TORONTO - Ontario's Progressive Conservatives will choose a new leader June 27 despite opposition from some of its own caucus members, party president Ken Zeise said Sunday.

The party executive held firm to its initial decision to have a new leader before July 1 despite "intensive lobbying" from different groups over the past two weeks, he said.

That will give the Tories time to prepare for a fall legislative session that will "demonstrate that we are the alternative government in the 2011 election," Zeise said.

About half a dozen caucus members showed up Sunday to voice their support for a June convention, he added.

A few sitting Conservatives -- including veterans Elizabeth Witmer and Frank Klees -- wanted a longer race ending in a September convention.

Witmer, who has decided not to take another run at the leadership, said candidates need more time to build a platform and expand the party's base.

Klees, who is widely expected to make a bid himself, warned Friday that a shorter race would make it difficult for any sitting Conservative to juggle a province-wide campaign and their duties in the legislature.

The party's executive also set down the rules of the contest in Sunday's closed-door meeting, effectively firing the starting pistol in the race to succeed John Tory.

Tory, who had been without a seat in the legislature since the October 2007 provincial election, stepped down after losing a March 5 byelection in the rural riding of Haliburton-Kawartha Lakes Brock.

Candidates will only have until May 14 to sign up new members, which may scare off some outsiders and hobble a few leadership hopefuls currently sitting in the Opposition benches.

Caucus members Tim Hudak, Randy Hillier, and Christine Elliott -- who is married to federal Finance Minister Jim Flaherty -- are widely expected to run for the top job.

They'll also be expected to sit in the legislature during six of the next seven weeks when candidates can sign up new members.

Federal Human Resources Minister Diane Finley and Public Safety Minister Peter Van Loan -- a past president of the Ontario party -- are also rumoured to be testing the waters, as is Ontario Provincial Police Commissioner Julian Fantino.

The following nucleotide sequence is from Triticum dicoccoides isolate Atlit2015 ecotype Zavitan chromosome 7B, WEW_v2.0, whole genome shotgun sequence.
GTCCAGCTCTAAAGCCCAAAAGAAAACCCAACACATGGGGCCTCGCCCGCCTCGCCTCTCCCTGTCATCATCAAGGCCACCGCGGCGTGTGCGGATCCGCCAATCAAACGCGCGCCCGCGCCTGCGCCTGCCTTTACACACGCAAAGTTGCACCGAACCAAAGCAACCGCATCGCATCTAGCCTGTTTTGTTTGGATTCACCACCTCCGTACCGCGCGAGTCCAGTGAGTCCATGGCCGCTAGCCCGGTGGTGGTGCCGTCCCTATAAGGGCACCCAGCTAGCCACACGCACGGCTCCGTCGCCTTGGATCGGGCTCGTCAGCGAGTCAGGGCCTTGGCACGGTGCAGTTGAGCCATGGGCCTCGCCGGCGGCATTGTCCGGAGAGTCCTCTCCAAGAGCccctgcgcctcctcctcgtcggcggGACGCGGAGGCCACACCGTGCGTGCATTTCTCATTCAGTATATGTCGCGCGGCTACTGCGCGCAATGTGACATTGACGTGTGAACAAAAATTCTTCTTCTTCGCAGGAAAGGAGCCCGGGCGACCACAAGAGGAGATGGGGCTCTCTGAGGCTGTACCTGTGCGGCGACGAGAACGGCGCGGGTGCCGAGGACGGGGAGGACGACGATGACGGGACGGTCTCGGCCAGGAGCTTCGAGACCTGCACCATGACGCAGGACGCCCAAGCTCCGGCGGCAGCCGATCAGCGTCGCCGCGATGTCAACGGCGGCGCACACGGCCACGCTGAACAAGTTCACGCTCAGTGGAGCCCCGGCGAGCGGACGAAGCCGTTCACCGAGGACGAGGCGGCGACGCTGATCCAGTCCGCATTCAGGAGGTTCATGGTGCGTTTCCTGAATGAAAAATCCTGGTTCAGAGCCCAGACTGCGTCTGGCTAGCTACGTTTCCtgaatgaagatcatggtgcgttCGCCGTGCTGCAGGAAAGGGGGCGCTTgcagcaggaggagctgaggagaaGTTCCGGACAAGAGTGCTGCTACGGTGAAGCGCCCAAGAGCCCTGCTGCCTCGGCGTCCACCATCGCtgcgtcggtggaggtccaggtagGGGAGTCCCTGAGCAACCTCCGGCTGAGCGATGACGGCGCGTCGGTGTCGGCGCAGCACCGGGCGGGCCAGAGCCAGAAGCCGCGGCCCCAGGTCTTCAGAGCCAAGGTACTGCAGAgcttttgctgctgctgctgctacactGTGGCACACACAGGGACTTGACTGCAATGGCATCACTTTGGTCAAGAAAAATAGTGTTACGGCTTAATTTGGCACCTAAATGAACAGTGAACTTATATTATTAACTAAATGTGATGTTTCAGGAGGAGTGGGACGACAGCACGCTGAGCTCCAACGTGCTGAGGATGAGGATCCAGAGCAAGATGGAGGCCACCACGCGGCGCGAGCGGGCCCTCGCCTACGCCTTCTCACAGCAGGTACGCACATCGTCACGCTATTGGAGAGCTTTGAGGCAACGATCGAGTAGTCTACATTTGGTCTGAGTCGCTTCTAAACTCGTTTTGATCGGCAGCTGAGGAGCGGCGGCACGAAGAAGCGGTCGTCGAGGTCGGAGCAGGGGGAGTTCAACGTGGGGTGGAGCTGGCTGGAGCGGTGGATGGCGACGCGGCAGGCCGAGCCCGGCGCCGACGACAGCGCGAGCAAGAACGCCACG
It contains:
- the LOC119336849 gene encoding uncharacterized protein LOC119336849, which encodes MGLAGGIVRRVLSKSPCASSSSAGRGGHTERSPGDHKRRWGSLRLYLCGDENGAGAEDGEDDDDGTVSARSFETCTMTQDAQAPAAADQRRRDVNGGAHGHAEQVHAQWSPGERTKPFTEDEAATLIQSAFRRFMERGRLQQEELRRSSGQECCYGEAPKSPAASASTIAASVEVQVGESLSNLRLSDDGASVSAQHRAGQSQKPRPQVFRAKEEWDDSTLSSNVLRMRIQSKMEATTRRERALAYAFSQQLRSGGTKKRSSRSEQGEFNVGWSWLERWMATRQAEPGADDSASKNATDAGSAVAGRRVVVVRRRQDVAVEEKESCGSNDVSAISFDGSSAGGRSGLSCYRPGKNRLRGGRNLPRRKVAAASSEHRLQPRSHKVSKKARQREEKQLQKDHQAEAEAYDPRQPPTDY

But aides to both Finley and Van Loan have downplayed speculation that either minister is looking to jump into provincial politics.

Anyone who does take the plunge will have to dig deep: the party executive has set a $50,000 registration fee for candidates and they cannot spend more than $750,000 on their campaign.

The executive said it lowered the spending limit from $1 million set in the last leadership race in 2004 to reflect tougher economic times.

But money and time won't be the only factors that would-be contenders must consider: having a seat in the legislature may also prove to be a big advantage in the race.

Tory struggled for more than year to find a way back into the provincial legislature, which fuelled dissent over his ability to lead the party.

The party's rank-and-file would be "uncomfortable" with a leader who doesn't already have a seat, interim Leader Bob Runciman said Friday.

"You can't, I guess, close the door on that as a possibility," he said.

"But I think it would be a challenge for anyone to overcome those concerns within the party, given what's happened over the past year-and-a-half."

The party will vote for a new leader on June 21 and June 25, using ballots that will ask voters to rank the candidates in order of preference. Ballot boxes will be sealed and sent to the June 26-28 convention to be counted.

Already, there are signs that the leadership race may end up becoming an ideological battle for control of the party.

Much of the right-wing support seems to be swinging toward Hudak, who has reportedly received the blessing of former premier Mike Harris -- a hero to the party's most devout conservatives.

Hudak, the party's finance critic, served in Harris's cabinet and is married to his former chief of staff, Deb Hutton. He has remained tight lipped about his plans, but has hinted that any announcement would come after the March 26 budget.

Much of the rural vote -- a historic base of support for the provincial party -- might be siphoned off by outspoken rookie Randy Hillier if he throws his hat in the ring.

It's unclear who might win support from the party's more centrist "Red Tories," whose influence may be waning after Tory's unsuccessful run as leader.

Christine Elliott, who is married to federal Finance Minister Jim Flaherty, seems to be positioning herself as the candidate with the biggest tent.

A self-described "consensus builder," the lawyer and mother of triplet sons has spoken of the need to unite the party ahead of the next provincial election in 2011.

Both Tory and Runciman have said they will remain neutral in the race.